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structures are durable in vivo (See for example: USEPA 1986a).  In contrast,
the Bonneau paper is one of a small number of papers that reports that
structures with identical dimensions that are composed of different minerals
exhibit different levels of biological activity.

      Based on a review of the published studies, it is apparent that the
characteristics of an asbestos dust that best relate to biological activity
are still a subject of scientific debate.  The principle outstanding issues
are:

      (a)   whether the total structure count adequately tracks the biological
            activity of asbestos or whether a specified, minimum length can be
            defined- below which contributions to biological activity may be
            considered unimportant;

      (b)   whether asbestos aggregates (bundles, clusters, and matrices)
            should be counted as single entities or weighted in proportion to
            the number of individual fibers present in the aggregate to
            properly represent their contributions to risks;

      (c)   whether biological activity correlates with the overall mass of an
            asbestos structure;

      (d)   whether durable, non-asbestos fibers with similar morphologies to
            asbestos are biologically active;

      (e)   whether to employ different criteria for different asbestos
           -mineral types or for different exposure .circumstances (eg.
            exposure to mine tailings verses exposure .to textile wastes,
            etc.).

Ideally, the" results of an analytical method should be sufficiently flexible
to allow for interpretation based on any of the prevailing theories concerning
biological activity so that such results will retain validity even as the
understanding of asbestos dose/response relationships matures.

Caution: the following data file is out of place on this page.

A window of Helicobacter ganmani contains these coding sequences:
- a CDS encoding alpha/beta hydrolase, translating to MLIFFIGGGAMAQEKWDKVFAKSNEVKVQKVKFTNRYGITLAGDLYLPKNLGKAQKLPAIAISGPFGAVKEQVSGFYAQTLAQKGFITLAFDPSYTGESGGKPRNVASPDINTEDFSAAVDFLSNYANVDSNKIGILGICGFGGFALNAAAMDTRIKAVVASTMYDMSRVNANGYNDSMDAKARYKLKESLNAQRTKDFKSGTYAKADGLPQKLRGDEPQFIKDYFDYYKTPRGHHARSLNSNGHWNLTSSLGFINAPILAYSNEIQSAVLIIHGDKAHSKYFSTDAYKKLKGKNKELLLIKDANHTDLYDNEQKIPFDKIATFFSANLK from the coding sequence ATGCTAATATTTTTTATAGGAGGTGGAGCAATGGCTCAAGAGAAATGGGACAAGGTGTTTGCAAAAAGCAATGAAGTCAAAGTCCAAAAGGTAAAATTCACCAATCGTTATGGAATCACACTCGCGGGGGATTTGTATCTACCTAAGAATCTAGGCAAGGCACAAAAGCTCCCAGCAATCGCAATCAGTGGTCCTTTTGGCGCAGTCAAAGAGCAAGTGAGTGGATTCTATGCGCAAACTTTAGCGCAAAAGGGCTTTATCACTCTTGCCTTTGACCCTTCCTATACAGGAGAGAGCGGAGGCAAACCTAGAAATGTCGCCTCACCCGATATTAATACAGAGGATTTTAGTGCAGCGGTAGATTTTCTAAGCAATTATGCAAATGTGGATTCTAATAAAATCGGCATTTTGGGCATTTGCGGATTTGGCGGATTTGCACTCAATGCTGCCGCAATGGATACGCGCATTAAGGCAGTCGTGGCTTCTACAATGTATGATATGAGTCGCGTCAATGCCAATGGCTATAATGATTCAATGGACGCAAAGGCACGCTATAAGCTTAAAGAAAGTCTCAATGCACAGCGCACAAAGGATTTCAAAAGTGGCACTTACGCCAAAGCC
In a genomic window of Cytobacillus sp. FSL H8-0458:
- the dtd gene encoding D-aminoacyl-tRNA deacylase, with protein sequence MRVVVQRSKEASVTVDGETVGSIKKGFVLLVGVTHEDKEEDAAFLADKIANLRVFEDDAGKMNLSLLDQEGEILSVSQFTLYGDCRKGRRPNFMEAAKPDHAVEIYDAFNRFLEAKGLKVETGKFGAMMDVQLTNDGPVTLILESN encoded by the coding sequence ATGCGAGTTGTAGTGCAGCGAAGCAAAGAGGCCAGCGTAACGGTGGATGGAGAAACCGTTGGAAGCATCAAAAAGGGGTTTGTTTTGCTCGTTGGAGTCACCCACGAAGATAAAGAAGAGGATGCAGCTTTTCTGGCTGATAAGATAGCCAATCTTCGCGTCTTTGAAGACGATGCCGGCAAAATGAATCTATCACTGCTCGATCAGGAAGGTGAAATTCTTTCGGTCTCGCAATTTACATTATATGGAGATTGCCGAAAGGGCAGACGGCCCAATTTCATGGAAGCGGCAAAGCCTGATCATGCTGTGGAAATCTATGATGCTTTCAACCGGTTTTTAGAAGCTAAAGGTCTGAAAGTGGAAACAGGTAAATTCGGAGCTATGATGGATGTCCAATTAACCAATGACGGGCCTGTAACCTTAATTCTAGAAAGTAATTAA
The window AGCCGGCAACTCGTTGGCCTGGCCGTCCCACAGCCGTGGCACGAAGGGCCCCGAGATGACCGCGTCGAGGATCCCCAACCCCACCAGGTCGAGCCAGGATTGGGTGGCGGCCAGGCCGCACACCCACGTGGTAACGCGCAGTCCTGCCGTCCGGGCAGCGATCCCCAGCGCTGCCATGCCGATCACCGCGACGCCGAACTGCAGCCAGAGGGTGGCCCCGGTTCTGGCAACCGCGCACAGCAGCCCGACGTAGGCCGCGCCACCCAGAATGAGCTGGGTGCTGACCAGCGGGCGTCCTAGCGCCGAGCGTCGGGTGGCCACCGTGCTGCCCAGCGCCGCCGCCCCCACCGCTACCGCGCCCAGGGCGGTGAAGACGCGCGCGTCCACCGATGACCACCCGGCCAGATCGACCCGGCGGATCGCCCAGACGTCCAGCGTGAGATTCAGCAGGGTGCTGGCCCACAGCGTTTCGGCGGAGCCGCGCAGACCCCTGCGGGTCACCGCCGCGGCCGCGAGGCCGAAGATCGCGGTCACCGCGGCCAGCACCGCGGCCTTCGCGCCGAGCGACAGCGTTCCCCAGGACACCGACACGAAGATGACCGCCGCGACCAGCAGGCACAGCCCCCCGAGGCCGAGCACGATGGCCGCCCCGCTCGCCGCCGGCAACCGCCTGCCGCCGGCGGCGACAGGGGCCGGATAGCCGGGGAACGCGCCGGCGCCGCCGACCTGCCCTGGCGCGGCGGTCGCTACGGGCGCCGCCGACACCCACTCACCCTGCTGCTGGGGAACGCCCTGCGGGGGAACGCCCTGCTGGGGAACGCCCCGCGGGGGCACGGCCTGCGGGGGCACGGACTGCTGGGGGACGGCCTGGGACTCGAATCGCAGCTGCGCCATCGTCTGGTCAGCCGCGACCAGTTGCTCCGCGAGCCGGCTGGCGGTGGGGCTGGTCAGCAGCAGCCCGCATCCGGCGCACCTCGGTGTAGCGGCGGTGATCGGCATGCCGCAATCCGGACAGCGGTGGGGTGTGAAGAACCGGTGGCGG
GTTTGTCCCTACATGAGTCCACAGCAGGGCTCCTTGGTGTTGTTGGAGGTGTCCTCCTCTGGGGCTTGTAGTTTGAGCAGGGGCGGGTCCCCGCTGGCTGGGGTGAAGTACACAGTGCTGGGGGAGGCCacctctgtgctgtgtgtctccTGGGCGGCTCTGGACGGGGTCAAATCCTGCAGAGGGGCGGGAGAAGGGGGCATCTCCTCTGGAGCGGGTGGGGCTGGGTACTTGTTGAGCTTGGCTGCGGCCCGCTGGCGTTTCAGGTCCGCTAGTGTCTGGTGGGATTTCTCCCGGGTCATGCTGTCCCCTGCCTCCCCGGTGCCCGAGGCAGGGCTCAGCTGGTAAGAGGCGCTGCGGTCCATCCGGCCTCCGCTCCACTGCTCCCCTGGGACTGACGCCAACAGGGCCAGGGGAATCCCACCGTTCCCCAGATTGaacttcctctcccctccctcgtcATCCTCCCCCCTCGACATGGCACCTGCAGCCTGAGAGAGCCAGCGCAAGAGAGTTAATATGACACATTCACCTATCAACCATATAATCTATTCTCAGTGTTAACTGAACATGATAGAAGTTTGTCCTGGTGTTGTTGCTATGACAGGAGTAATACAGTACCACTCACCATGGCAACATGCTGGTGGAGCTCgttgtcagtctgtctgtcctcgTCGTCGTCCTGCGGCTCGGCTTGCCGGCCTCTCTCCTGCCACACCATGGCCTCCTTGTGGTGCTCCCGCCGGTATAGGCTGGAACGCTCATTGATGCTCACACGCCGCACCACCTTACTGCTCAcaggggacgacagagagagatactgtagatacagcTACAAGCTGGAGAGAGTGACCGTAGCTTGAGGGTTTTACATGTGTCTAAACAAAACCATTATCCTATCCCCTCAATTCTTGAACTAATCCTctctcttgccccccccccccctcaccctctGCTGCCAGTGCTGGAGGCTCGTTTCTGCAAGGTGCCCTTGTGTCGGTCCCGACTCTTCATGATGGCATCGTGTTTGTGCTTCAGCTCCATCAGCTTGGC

3.2.  RISK FACTORS

      Although animal studies provide an indication of the qualitative
relationship between physical characteristics and potency,  they are not useful
for quantifying dose/response relationships for humans.  .Such risk factors
have been derived for asbestos from existing epidemiological studies in which
the exposures of the cohorts evaluated are based on a combination of
analytical methods including,  primarily,  midget impinger and phase contrast
microscopy (USEPA, 1986a).   However,  phase contrast microscopy (PCM) and
midget impinger measurements provide  only crude indices  of exposure and do not
necessarily track characteristics representing the biological activity of
asbestos.

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      The traditional methods of characterizing exposure used in existing
epidemiology studies have not proven adequate to develop a dose/response
relationship that uniformly applies under all exposure circumstances.
Published risk factors vary by a factor of 50 depending on the specific
exposure setting studied (USEPA, 1986a).  This may be due to one or a
combination of several factors that include errors and uncertainty in the
quantification of mortality, errors and uncertainty in the quantification of
exposure, differences in the size distributions of structures, and differences
in the way that the various analytical techniques respond to dusts containing
varied structure size distributions.  Due to these limitations, such risk
factors should be viewed as order-of-magnitude estimates at best.  Despite
such limitations, however, published risk factors (properly modified by
considering other factors that have been shown to define biological activity)
represent the only reasonable tools currently available for estimating,risks
from measured asbestos exposures.

      Published risk factors are generally expressed in terms of PCM counts.
When data from different types of analytical techniques were combined in the
existing epidemiology studies, results were generally normalized and converted
to PCM equivalent counts before completing the evaluation.  However, despite
the fact that published risk factors are generally expressed in terms of PCM
equivalent counts, quantification of the PCM visible fraction of asbestos in
current measurements does not provide the best index for comparing current
asbestos measurements to existing risk factors.                          ...;:,.

      It has been shown that the use of identical methods for measuring
asbestos exposure in two different settings (such as two different factories)
is not sufficient to assure the direct comparability of the two measurements,
at least in terms of comparing risks (Chesson et al 1989a).  Measurements from
two different exposure settings, where the characteristics of asbestos dusts
may vary, only indicate relative risk when the characteristics of asbestos
that determine biological activity are measured directly.  Other measures of
asbestos exposure that do not relate directly to biological activity may not
remain proportional to the characteristics that determine biological activity
in different exposure settings.  Therefore, PCM counts and other measures of
exposure that do not relate directly to biological activity do not provide
results from different exposure settings that are proportional to risk.

      The best approach for monitoring current asbestos exposures to estimate